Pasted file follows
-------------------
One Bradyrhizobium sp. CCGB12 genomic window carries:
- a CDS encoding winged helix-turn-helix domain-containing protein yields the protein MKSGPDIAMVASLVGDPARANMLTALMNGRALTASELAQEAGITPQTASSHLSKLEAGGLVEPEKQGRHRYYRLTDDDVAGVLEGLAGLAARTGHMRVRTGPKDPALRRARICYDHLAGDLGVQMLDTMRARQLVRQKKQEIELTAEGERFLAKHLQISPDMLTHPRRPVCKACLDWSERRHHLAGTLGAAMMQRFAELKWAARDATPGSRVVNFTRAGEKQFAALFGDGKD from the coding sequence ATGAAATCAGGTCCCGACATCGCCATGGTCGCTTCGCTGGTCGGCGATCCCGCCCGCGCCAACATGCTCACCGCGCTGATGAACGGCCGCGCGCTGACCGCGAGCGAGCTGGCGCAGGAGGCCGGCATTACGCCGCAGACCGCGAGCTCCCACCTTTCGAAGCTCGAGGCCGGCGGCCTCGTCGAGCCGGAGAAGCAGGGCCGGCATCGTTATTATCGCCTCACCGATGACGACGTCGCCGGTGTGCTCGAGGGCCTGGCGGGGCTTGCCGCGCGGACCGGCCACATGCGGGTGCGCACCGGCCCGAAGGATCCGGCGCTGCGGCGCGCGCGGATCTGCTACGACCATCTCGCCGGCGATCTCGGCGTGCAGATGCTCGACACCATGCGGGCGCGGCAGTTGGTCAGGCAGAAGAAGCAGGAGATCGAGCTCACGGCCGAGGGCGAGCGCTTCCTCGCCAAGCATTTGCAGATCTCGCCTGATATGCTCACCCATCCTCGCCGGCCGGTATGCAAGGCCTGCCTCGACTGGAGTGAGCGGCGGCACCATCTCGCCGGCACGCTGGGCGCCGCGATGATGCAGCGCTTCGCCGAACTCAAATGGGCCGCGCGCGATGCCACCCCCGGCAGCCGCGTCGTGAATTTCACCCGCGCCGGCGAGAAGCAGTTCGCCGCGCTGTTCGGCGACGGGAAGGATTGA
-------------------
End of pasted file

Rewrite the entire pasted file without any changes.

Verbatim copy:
One Bradyrhizobium sp. CCGB12 genomic window carries:
- a CDS encoding winged helix-turn-helix domain-containing protein yields the protein MKSGPDIAMVASLVGDPARANMLTALMNGRALTASELAQEAGITPQTASSHLSKLEAGGLVEPEKQGRHRYYRLTDDDVAGVLEGLAGLAARTGHMRVRTGPKDPALRRARICYDHLAGDLGVQMLDTMRARQLVRQKKQEIELTAEGERFLAKHLQISPDMLTHPRRPVCKACLDWSERRHHLAGTLGAAMMQRFAELKWAARDATPGSRVVNFTRAGEKQFAALFGDGKD from the coding sequence ATGAAATCAGGTCCCGACATCGCCATGGTCGCTTCGCTGGTCGGCGATCCCGCCCGCGCCAACATGCTCACCGCGCTGATGAACGGCCGCGCGCTGACCGCGAGCGAGCTGGCGCAGGAGGCCGGCATTACGCCGCAGACCGCGAGCTCCCACCTTTCGAAGCTCGAGGCCGGCGGCCTCGTCGAGCCGGAGAAGCAGGGCCGGCATCGTTATTATCGCCTCACCGATGACGACGTCGCCGGTGTGCTCGAGGGCCTGGCGGGGCTTGCCGCGCGGACCGGCCACATGCGGGTGCGCACCGGCCCGAAGGATCCGGCGCTGCGGCGCGCGCGGATCTGCTACGACCATCTCGCCGGCGATCTCGGCGTGCAGATGCTCGACACCATGCGGGCGCGGCAGTTGGTCAGGCAGAAGAAGCAGGAGATCGAGCTCACGGCCGAGGGCGAGCGCTTCCTCGCCAAGCATTTGCAGATCTCGCCTGATATGCTCACCCATCCTCGCCGGCCGGTATGCAAGGCCTGCCTCGACTGGAGTGAGCGGCGGCACCATCTCGCCGGCACGCTGGGCGCCGCGATGATGCAGCGCTTCGCCGAACTCAAATGGGCCGCGCGCGATGCCACCCCCGGCAGCCGCGTCGTGAATTTCACCCGCGCCGGCGAGAAGCAGTTCGCCGCGCTGTTCGGCGACGGGAAGGATTGA